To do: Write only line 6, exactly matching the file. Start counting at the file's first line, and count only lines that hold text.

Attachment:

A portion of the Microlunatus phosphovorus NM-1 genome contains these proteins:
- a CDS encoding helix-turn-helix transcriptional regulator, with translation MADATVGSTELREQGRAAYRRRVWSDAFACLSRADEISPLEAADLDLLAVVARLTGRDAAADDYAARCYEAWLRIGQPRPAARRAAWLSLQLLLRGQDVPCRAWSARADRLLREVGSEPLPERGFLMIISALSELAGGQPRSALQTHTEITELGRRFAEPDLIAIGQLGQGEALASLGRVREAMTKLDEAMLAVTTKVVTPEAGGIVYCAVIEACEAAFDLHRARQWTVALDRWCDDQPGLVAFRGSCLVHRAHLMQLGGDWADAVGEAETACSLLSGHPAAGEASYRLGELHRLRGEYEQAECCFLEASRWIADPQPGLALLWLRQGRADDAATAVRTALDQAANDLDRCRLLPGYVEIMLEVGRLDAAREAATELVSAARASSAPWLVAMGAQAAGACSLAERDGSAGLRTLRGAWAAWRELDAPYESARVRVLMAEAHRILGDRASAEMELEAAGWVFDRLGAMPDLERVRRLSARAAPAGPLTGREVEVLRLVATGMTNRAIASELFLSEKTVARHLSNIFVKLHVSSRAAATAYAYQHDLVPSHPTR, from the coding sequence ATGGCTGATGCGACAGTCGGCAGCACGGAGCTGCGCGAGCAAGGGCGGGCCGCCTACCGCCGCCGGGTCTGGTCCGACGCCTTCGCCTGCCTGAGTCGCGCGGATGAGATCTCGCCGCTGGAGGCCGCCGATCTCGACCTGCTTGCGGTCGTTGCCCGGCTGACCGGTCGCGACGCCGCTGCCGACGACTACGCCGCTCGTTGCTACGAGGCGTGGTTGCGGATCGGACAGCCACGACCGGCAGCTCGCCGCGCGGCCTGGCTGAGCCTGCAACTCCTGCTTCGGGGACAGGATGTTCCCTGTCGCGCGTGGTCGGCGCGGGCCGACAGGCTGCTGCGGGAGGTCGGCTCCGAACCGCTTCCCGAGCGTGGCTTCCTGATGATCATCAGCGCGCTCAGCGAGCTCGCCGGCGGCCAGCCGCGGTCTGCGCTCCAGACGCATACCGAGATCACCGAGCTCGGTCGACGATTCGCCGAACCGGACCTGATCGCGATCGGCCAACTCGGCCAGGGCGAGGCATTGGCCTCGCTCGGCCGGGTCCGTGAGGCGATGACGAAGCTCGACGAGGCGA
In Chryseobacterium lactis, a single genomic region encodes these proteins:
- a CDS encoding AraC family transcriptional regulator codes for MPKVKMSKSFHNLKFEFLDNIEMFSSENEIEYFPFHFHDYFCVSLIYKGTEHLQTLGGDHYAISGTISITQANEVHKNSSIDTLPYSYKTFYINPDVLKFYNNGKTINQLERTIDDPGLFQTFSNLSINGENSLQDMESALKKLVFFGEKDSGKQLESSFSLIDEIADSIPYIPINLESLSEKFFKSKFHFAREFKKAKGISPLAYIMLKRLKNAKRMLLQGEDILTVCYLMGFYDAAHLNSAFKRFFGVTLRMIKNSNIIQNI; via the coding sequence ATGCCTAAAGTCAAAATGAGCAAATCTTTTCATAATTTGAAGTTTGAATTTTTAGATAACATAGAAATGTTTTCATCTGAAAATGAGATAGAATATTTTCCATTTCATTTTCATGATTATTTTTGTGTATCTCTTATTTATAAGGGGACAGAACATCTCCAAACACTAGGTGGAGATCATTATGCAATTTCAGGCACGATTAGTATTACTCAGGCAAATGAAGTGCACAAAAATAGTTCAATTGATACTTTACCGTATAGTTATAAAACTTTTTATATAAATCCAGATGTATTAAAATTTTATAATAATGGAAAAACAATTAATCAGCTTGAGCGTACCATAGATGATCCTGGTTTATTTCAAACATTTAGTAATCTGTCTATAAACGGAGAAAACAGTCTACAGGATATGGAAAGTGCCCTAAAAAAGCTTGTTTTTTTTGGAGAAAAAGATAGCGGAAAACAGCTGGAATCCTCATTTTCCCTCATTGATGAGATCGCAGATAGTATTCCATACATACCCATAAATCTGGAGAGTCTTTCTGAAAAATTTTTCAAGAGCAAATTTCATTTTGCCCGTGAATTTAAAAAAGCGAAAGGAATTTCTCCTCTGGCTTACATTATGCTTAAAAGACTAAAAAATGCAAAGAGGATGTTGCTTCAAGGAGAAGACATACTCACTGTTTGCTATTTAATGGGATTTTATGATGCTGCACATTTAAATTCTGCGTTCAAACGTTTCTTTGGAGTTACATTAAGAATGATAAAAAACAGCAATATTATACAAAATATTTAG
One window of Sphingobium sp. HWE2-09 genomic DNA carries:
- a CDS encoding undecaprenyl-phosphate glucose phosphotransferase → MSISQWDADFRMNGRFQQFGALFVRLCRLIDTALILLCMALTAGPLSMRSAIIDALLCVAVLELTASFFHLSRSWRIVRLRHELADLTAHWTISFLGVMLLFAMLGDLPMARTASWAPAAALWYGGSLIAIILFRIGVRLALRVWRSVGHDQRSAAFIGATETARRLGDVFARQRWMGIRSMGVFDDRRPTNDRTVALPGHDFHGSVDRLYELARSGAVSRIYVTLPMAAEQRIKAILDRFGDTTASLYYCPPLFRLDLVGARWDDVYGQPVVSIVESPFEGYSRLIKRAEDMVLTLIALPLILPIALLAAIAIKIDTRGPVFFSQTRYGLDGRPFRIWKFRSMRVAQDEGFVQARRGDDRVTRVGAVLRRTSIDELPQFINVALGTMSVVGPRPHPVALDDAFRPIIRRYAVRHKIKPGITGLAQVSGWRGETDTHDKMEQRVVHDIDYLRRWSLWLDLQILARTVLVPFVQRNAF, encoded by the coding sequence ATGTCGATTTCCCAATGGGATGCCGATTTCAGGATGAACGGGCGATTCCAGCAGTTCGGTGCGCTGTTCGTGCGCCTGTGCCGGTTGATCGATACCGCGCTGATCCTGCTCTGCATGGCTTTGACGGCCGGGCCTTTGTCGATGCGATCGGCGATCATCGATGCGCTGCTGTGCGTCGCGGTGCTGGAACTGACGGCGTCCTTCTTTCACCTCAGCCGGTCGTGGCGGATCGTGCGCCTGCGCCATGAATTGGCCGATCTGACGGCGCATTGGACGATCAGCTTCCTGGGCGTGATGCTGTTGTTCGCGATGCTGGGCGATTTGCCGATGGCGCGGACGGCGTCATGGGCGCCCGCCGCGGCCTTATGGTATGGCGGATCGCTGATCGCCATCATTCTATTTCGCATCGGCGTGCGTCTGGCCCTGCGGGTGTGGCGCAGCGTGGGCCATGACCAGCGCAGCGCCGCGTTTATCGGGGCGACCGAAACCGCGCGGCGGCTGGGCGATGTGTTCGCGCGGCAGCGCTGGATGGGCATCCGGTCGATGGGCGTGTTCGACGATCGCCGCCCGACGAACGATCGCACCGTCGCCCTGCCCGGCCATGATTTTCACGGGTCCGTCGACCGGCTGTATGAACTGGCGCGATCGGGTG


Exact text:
- a CDS encoding undecaprenyl-phosphate glucose phosphotransferase → MSISQWDADFRMNGRFQQFGALFVRLCRLIDTALILLCMALTAGPLSMRSAIIDALLCVAVLELTASFFHLSRSWRIVRLRHELADLTAHWTISFLGVMLLFAMLGDLPMARTASWAPAAALWYGGSLIAIILFRIGVRLALRVWRSVGHDQRSAAFIGATETARRLGDVFARQRWMGIRSMGVFDDRRPTNDRTVALPGHDFHGSVDRLYELARSGAVSRIYVTLPMAAEQRIKAILDRFGDTTASLYYCPPLFRLDLVGARWDDVYGQPVVSIVESPFEGYSRLIKRAEDMVLTLIALPLILPIALLAAIAIKIDTRGPVFFSQTRYGLDGRPFRIWKFRSMRVAQDEGFVQARRGDDRVTRVGAVLRRTSIDELPQFINVALGTMSVVGPRPHPVALDDAFRPIIRRYAVRHKIKPGITGLAQVSGWRGETDTHDKMEQRVVHDIDYLRRWSLWLDLQILARTVLVPFVQRNAF, encoded by the coding sequence ATGTCGATTTCCCAATGGGATGCCGATTTCAGGATGAACGGGCGATTCCAGCAGTTCGGTGCGCTGTTCGTGCGCCTGTGCCGGTTGATCGATACCGCGCTGATCCTGCTCTGCATGGCTTTGACGGCCGGGCCTTTGTCGATGCGATCGGCGATCATCGATGCGCTGCTGTGCGTCGCGGTGCTGGAACTGACGGCGTCCTTCTTTCACCTCAGCCGGTCGTGGCGGATCGTGCGCCTGCGCCATGAATTGGCCGATCTGACGGCGCATTGGACGATCAGCTTCCTGGGCGTGATGCTGTTGTTCGCGATGCTGGGCGATTTGCCGATGGCGCGGACGGCGTCATGGGCGCCCGCCGCGGCCTTATGGTATGGCGGATCGCTGATCGCCATCATTCTATTTCGCATCGGCGTGCGTCTGGCCCTGCGGGTGTGGCGCAGCGTGGGCCATGACCAGCGCAGCGCCGCGTTTATCGGGGCGACCGAAACCGCGCGGCGGCTGGGCGATGTGTTCGCGCGGCAGCGCTGGATGGGCATCCGGTCGATGGGCGTGTTCGACGATCGCCGCCCGACGAACGATCGCACCGTCGCCCTGCCCGGCCATGATTTTCACGGGTCCGTCGACCGGCTGTATGAACTGGCGCGATCGGGTG